Highly Sensitive People

How to thrive when the world overwhelms you


| November-December 2000



When research psychologist and psychotherapist Elaine Aron published The Highly Sensitive Person: How to Thrive When the World Overwhelms You (Broadway, 1996), many people felt a jolt of recognition. Aron's book was a godsend for those who'd been told since childhood how high-strung, nervous, timid, overly sensitive, or fearful they were. Here was a mental health professional describing high sensitivity as a normal state shared by 15 to 20 percent of the population and framing it positively rather than as a flaw.

According to Aron, highly sensitive people, or HSPs, typically share a number of characteristics: They're highly aroused by new or prolonged stimulation; strongly reactive to external stimuli such as noise and light; intolerant of pain, hunger, thirst, caffeine, and medication; susceptible to stress-related and psychosomatic illnesses; and deeply affected by other people's moods and emotions. They are also highly intuitive; able to concentrate deeply (but do best without distractions); right-brained, and less linear than non-HSPs; highly conscientious; especially good at tasks requiring vigilance, accuracy, and speed; and excellent at spotting and avoiding errors.

“Sensitivity is an inherited trait,” Aron says, “that tends to be a disadvantage only at high levels of stimulation.” Everything is magnified for HSPs. What is moderately arousing for most people, she explains, is highly arousing for the highly sensitive. And what is highly arousing for others is off the charts for HSPs, who reach a shutdown point once they attain a certain arousal level.

Aron's research has convinced her there are genetic and biological bases for extreme sensitivity. The brains of HSPs, she says, differ from those of other individuals. Studies have shown that they have more activity—and blood flow—in the right hemisphere of the brain, which indicates that they are internally focused rather than outwardly oriented. The balance between two opposing systems of the brain may account for heightened sensitivity. One system, the “behavioral activation system,” is hooked up to sections of the brain that propel people into new situations, making them curious and eager for external rewards. Another system, the “behavioral inhibition system,” compares present situations to past ones before proceeding and alerts the body to be cautious in risky situations. Aron believes that when the behavioral inhibition system in a person's brain is the stronger of the two systems, sensitivity results.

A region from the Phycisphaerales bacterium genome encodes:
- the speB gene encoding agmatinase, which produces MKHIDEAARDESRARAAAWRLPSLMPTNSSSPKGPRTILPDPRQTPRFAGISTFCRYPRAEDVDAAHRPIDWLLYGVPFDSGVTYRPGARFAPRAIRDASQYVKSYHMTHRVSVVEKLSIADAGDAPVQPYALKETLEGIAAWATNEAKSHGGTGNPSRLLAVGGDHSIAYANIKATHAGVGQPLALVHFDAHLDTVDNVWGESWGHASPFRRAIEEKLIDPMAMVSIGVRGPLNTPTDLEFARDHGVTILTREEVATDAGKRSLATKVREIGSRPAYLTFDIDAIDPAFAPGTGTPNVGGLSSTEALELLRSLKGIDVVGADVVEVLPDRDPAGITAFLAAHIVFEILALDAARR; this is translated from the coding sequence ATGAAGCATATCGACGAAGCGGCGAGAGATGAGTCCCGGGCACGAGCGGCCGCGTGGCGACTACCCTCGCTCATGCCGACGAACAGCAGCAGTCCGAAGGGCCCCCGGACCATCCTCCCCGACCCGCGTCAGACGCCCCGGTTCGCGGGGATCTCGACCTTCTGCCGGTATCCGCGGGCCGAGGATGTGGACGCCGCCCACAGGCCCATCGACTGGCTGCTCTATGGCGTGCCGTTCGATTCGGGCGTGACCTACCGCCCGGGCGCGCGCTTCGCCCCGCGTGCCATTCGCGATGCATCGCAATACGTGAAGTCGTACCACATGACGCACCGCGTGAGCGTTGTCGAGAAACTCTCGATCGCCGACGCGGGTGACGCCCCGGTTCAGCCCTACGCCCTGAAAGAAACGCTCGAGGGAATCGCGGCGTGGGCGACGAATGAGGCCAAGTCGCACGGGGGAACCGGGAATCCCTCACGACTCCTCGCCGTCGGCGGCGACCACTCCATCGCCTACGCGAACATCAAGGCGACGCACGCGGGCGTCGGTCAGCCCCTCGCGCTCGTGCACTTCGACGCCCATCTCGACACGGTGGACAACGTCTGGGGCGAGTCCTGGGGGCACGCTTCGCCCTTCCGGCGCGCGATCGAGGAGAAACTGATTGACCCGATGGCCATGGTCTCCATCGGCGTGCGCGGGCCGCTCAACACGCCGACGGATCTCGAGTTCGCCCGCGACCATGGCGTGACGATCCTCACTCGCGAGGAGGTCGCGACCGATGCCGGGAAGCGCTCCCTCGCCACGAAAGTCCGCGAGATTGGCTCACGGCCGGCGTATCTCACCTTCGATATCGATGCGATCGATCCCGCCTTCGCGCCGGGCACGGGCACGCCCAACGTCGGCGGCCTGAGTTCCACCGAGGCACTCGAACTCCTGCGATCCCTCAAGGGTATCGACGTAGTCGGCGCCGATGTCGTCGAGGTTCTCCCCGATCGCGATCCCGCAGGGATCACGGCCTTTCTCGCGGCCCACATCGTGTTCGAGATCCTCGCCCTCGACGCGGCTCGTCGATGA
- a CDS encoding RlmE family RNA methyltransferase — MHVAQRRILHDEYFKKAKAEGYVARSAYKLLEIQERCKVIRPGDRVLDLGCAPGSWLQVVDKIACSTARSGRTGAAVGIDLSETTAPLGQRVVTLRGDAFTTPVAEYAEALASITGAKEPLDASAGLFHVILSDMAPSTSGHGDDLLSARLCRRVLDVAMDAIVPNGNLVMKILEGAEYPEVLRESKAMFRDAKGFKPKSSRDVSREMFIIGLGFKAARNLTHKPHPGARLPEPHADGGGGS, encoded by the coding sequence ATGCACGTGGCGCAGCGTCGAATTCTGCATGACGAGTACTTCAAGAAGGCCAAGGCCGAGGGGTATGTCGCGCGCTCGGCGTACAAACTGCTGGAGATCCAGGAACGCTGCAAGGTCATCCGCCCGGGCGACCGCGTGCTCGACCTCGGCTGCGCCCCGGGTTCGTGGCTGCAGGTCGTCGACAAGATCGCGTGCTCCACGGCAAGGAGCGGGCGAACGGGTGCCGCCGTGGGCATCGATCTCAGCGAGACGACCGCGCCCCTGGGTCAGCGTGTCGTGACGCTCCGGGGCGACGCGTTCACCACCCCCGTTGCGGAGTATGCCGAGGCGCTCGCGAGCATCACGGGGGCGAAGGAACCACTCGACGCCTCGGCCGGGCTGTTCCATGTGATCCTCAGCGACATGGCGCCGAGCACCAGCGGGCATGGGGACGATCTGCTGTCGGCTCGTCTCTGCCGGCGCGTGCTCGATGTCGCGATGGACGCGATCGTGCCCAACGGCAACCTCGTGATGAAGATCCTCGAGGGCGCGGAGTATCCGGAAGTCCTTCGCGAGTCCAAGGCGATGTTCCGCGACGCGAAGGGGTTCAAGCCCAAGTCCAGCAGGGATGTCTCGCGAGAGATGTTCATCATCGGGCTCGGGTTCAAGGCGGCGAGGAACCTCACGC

Most important to Aron is her finding that HSPs are inclined to be anxious, depressed, or shy only when they have suffered troubled childhoods. The strong “inhibition system” causes real inhibition only when personal history makes an HSP feel there are good reasons to be inhibited. Thirty percent of HSPs are actually extroverts.

HSPs process information differently, “more deeply,” than others. Because they're especially good at navigating through information, they're predisposed to work well with information technology and the Internet, which gives them an advantage in our present society. HSPs also have uncommonly sensitive nervous systems and a more reactive immune system. HSPs are 30 percent more likely to have allergies. They often have decreased serotonin levels, which may result from the stress of repeated overarousal, although the jury's still out on that one. And contrary to what our cultural assumptions may suggest, the HSP trait does not favor one gender: Just as many men as women are highly sensitive.

p. marya dasko
2/20/2008 12:00:00 AM

I've been searching for this article for years! I had read it originally with a friend who is also HSP and we felt so validated. It works with doctors also: I explain that I am a highly sensitive "patient" and explain my reactions to patent pharmaceuticals...now my doctor reconsiders whether I should have a flu shot...and aren't I lucky: this one only covers 40% of this year's brands of flues. Could they be created for population control? Thanks for the article on HSPs.